Confrontation with this issue would require us to consider the effect such a power would have on the structure of the United States. Its existence, we suspect, would enable Congress to control ever increasing portions of the states' budgets. The pattern of expenditures by states would increasingly become a Congressional responsibility. The maintenance of tax revenues at the state level would be deterred by the realization of the people of each state that their control of the expenditures of such revenues increasingly was passing from their hands. Their likely responses would be, first, to demand increased federal subventions, whether in the form of revenue-sharing or otherwise, and, second, to earmark state tax receipts for purposes over which the state has complete control. Neither response is consistent with either healthy federalism or sound public finance.
This severance of spending from taxing at the state level in our view does suggest that the petitioners are not irresponsible when they strongly suggest that the Republican Form of Government of the states would be seriously impaired. The power of each voter of each state over state expenditures, to the extent not supplied by the Federal government, would be less than his power over state taxation. Voters of other states, acting through their representatives in Congress, would dilute the strength of the voters of the states whose revenues would be spent as Congress directs. A structure in which all power on the part of states to spend was vested in Congress while the power and obligation to tax remained with the states would encourage few even casually acquainted with the writings of Montesquieu and the Federalist papers to assert that the states enjoyed a Republican Form of Government. Nor could such an assertion be made were all taxation and expenditure responsibility to reside in the Federal government. The limited severance of spending from taxing which the Administrator's interpretation of the Act and the Constitution would permit, therefore, should not be viewed as unrelated to the Guarantee Clause.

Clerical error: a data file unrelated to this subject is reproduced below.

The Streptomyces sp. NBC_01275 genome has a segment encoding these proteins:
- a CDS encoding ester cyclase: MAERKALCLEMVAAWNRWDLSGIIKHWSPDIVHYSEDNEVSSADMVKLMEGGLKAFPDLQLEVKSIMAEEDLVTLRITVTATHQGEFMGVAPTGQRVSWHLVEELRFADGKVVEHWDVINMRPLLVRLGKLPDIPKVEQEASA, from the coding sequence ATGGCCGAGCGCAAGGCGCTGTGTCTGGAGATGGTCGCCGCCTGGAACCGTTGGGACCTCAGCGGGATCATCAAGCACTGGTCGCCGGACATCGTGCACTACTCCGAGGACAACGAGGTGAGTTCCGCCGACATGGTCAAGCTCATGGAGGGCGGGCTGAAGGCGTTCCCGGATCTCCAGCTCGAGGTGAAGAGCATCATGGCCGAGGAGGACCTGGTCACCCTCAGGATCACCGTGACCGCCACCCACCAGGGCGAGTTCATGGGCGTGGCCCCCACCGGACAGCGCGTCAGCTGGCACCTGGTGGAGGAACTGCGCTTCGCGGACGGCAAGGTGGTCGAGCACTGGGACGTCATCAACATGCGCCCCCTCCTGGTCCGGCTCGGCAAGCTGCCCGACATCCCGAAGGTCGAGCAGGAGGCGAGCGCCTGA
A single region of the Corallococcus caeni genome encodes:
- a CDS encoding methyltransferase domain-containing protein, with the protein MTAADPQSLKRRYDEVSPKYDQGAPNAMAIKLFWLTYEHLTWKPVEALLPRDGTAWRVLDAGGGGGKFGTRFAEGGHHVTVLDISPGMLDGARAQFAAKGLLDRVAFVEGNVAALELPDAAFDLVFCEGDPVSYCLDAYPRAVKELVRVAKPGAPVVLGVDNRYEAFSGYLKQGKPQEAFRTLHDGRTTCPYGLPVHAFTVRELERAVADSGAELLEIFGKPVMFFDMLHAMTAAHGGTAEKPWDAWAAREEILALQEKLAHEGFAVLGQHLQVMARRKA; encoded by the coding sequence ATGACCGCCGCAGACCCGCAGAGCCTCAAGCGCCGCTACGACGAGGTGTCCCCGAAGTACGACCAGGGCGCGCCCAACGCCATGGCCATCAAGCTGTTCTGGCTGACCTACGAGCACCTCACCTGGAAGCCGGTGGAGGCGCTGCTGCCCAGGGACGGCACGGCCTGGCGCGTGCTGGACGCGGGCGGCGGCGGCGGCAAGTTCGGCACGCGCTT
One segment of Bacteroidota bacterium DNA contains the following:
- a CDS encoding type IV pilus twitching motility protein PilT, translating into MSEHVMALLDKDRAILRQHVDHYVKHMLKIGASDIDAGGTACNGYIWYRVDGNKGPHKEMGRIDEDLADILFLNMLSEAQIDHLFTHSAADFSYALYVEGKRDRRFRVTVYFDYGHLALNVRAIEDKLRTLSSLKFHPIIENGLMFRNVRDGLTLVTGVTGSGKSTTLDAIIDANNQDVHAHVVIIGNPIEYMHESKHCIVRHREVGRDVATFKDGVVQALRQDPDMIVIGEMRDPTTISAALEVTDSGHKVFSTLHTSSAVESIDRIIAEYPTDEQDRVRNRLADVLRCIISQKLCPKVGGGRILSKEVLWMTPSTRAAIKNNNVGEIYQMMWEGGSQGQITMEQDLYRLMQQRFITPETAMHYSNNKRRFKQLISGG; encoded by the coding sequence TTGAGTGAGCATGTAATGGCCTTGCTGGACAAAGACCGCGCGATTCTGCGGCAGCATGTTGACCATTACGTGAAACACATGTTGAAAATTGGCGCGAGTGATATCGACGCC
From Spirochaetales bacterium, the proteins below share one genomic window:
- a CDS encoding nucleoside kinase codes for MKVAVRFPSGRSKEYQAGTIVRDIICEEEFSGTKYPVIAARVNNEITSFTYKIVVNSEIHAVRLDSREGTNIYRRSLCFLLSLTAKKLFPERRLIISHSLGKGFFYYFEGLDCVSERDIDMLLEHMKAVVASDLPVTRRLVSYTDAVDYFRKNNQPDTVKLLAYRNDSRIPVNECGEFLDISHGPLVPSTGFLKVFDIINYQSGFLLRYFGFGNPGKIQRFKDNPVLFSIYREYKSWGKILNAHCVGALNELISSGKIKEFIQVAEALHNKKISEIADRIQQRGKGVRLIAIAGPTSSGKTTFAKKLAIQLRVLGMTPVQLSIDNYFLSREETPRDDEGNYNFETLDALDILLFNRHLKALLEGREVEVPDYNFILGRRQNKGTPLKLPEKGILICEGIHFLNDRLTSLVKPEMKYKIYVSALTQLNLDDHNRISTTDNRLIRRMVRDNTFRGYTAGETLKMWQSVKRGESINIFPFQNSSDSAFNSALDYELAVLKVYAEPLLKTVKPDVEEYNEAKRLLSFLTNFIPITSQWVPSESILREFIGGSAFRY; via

We do not consider our hesitancy to embrace the Administrator's interpretation as being in any way inconsistent with the obligation of the state courts, recognized by Mr. Justice Story in Martin v. Hunter's Lessee, 14 U.S. (1 Wheat.) 304, 4 L.Ed. 97 (1816), to enforce and recognize the supremacy of valid federal law as interpreted by the Supreme Court. As Mr. Justice Story points out, this obligation was understood by the Founding Fathers and is imbedded in the Constitution. No such plain command exists in the Constitution to support the Administrator's reading of the Commerce Power. Our constitutional practice has been quite contrary to his reading. In this regard, we find particularly revealing the following words of the late Professor Henry M. Hart, Jr., written as recently as 1954:
Federal law often says to the states, "Don't do any of these things," leaving outside the scope of its prohibition a wide range of alternative courses of action. But it is illuminating to observe how rarely it says, "Do this thing," leaving no choice but to go ahead and do it. The Federalist papers bear ample witness to the Framers' awareness of the delicacy, and the difficulties of enforcement, of affirmative mandates from a federal government to the governments of the member states.